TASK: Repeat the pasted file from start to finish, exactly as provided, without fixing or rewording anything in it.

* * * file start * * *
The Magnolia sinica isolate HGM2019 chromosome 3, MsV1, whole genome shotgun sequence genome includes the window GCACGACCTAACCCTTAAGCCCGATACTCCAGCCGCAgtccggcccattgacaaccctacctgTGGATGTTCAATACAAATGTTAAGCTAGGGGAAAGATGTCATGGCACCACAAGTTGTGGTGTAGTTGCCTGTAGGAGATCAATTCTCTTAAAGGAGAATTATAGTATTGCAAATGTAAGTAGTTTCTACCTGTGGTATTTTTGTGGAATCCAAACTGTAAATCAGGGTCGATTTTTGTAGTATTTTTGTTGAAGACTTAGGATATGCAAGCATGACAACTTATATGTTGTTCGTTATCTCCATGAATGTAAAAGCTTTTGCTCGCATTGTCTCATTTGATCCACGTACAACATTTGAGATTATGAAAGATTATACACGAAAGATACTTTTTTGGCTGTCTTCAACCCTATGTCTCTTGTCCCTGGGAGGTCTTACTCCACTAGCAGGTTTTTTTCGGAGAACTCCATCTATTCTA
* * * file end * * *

The Magnolia sinica isolate HGM2019 chromosome 3, MsV1, whole genome shotgun sequence genome includes the window GCACGACCTAACCCTTAAGCCCGATACTCCAGCCGCAgtccggcccattgacaaccctacctgTGGATGTTCAATACAAATGTTAAGCTAGGGGAAAGATGTCATGGCACCACAAGTTGTGGTGTAGTTGCCTGTAGGAGATCAATTCTCTTAAAGGAGAATTATAGTATTGCAAATGTAAGTAGTTTCTACCTGTGGTATTTTTGTGGAATCCAAACTGTAAATCAGGGTCGATTTTTGTAGTATTTTTGTTGAAGACTTAGGATATGCAAGCATGACAACTTATATGTTGTTCGTTATCTCCATGAATGTAAAAGCTTTTGCTCGCATTGTCTCATTTGATCCACGTACAACATTTGAGATTATGAAAGATTATACACGAAAGATACTTTTTTGGCTGTCTTCAACCCTATGTCTCTTGTCCCTGGGAGGTCTTACTCCACTAGCAGGTTTTTTTCGGAGAACTCCATCTATTCTA